Feline Coronavirus Symptoms

Feline coronavirus is a virus that usually only produces very mild symptoms in cats. The coronavirus can lead to a condition in cats known as feline infectious peritonitis (FIP), although it is extremely rare. While not all cats who get the coronavirus will develop FIP, when it does occur it is a very deadly condition that can be devastating to both the cat and owner.

FIP is usually fatal, with little chance for recovery. FIP works by destroying white blood cells in felines, and can be spread by cats who come into contact with each other. It is currently one of the most fatal diseases in felines. Only about 5% of cats who become infected with the feline coronavirus will develop feline infectious peritonitis.

Symptoms of Feline Coronavirus

The virus generally appears more than 2 weeks after the infection, and the majority of cats who are exposed will not contract the FIP condition. Symptoms of the coronavirus are generally very mild, and may include a runny nose and watery eyes. 

If your cat is one of the rare felines who does develop the feline infectious peritonitis condition, the following signs and symptoms may occur:

  • Sneezing
  • Watery eyes
  • Runny nose
  • Nasal discharge
  • Diarrhea
  • Loss of energy
  • Nausea
  • Weight loss
  • Loss of appetite
  • Depression or lethargy
  • Loss of hair
  • Fever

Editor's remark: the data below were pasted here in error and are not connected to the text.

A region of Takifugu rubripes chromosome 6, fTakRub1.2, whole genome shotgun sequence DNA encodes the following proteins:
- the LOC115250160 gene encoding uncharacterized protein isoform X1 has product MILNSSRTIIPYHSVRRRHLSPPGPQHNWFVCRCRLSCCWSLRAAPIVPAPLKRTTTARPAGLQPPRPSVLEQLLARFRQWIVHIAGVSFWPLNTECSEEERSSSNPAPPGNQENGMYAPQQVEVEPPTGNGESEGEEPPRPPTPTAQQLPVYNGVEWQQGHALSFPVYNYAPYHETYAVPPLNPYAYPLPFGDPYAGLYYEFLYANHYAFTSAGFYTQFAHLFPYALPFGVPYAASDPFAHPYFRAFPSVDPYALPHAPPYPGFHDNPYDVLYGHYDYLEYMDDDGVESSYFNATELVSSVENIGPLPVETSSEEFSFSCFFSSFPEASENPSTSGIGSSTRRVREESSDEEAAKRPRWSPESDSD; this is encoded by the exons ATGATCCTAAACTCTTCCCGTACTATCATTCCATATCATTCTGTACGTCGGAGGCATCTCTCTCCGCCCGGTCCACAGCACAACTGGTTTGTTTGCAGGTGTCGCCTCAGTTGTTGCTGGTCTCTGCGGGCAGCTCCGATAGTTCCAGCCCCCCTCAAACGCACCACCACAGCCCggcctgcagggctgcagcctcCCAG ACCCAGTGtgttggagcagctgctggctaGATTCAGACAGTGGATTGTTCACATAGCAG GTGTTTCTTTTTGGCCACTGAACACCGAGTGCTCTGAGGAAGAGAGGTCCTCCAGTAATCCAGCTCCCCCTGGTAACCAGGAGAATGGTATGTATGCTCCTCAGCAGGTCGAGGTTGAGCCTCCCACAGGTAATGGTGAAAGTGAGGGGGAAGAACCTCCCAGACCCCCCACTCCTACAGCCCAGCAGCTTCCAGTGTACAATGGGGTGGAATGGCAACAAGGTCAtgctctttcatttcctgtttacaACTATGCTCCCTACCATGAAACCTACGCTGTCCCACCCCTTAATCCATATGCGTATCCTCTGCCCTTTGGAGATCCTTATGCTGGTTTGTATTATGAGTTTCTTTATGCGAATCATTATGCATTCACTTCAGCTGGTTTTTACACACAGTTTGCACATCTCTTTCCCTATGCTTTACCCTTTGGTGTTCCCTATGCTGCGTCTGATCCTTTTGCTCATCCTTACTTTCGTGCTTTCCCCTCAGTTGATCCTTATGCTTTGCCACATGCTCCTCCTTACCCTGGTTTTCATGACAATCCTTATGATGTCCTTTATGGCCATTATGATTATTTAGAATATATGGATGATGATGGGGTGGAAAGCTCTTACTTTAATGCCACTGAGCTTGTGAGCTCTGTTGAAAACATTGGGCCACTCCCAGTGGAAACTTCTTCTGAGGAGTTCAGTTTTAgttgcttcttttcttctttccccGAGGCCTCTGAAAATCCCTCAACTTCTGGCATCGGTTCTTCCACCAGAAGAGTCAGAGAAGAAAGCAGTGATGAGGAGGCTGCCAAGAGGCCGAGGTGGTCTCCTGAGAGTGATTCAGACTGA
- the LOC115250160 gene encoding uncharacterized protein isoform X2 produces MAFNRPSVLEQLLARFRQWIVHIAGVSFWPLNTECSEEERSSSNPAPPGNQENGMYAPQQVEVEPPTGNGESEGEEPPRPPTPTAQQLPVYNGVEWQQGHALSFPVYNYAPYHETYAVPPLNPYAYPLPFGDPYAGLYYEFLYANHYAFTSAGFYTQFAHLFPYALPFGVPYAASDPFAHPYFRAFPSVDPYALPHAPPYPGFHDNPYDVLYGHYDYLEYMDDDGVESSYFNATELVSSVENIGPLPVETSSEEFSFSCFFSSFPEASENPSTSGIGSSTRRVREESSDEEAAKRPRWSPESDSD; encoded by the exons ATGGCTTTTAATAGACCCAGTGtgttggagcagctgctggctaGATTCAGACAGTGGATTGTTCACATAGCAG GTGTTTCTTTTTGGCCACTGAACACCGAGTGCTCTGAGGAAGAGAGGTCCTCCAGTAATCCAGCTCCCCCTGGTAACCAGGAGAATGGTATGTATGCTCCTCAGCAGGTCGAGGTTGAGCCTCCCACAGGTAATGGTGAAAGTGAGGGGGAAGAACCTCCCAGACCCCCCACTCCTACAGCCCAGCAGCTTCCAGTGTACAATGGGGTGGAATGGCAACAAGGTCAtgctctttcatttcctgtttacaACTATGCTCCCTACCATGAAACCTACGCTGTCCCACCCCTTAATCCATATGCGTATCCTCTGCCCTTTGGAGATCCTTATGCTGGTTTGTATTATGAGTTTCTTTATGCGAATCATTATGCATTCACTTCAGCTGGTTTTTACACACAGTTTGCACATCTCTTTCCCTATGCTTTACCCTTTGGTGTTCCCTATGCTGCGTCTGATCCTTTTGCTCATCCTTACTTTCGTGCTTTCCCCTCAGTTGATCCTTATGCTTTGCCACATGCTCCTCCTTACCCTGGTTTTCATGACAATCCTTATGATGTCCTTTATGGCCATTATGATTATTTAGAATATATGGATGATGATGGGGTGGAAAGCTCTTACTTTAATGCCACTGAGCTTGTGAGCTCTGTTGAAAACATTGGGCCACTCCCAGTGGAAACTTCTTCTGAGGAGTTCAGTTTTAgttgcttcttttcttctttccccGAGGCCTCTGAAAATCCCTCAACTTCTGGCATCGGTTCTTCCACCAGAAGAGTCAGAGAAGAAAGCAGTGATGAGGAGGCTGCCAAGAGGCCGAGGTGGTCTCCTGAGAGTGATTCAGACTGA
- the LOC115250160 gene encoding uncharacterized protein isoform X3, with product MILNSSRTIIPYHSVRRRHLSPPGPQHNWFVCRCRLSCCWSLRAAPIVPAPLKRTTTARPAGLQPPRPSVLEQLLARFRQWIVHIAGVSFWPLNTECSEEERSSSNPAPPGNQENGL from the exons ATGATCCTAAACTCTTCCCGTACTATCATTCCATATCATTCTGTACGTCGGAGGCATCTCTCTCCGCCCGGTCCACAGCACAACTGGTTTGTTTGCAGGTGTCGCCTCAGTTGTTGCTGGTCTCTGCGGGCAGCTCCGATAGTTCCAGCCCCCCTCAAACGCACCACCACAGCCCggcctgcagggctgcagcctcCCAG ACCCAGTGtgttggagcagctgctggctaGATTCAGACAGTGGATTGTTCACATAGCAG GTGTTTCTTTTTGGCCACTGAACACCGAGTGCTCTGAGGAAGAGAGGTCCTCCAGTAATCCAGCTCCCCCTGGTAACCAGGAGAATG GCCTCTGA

• Stomach ulcers
  • Ulcers of the eye
  • Jaundice of the eyes
  • Anemia
  • Neurological complications
  • Severe conjunctivitis
  • Bloated appearance
  • Difficulty breathing

Most signs and symptoms are present only after the condition has progressed. There are rarely any major symptoms right after exposure.

Treatment for FIP

Feline Infectious Peritontis is almost always fatal, unfortunately. At the current moment, there is not a cure available for FIP. There are a few experimental treatments in progress, but they have not be proven to cure the condition. Life expectancy for cats with feline infectious peritonitis is only a few weeks.

Causes of Feline Coronavirus

A risk factor for the feline coronavirus may include households with more than one cat. In addition, there have been more cats who are susceptible to the virus in general. Other risk factors may include:

  • stress
  • sanitation issues
  • crowding in the home
  • parasites

Cats can also spread the coronavirus in their feces, nasal secretions, and oral secretions. The feline coronavirus can remain inactive and harmless in the home, but it is very easy to destroy the virus with regular cleaning habits. The feline coronavirus poses no threat to humans.

How to Prevent the Feline Coronavirus and FIP

While it is impossible to know which cats will develop the FIP condition after being infected with the coronavirus, there are several things pet owners can do to possibly prevent the coronavirus from occurring in the first place. Making sure your cat's healthy and has a strong immune system is important in preventing disease.

Providing proper nutrition, exercise, and a low-stress environment is the best way to keep your pet healthy. Keeping cats overcrowded may increase stress, lower immunity, and may spread viruses easily, so it is best not to allow this to happen.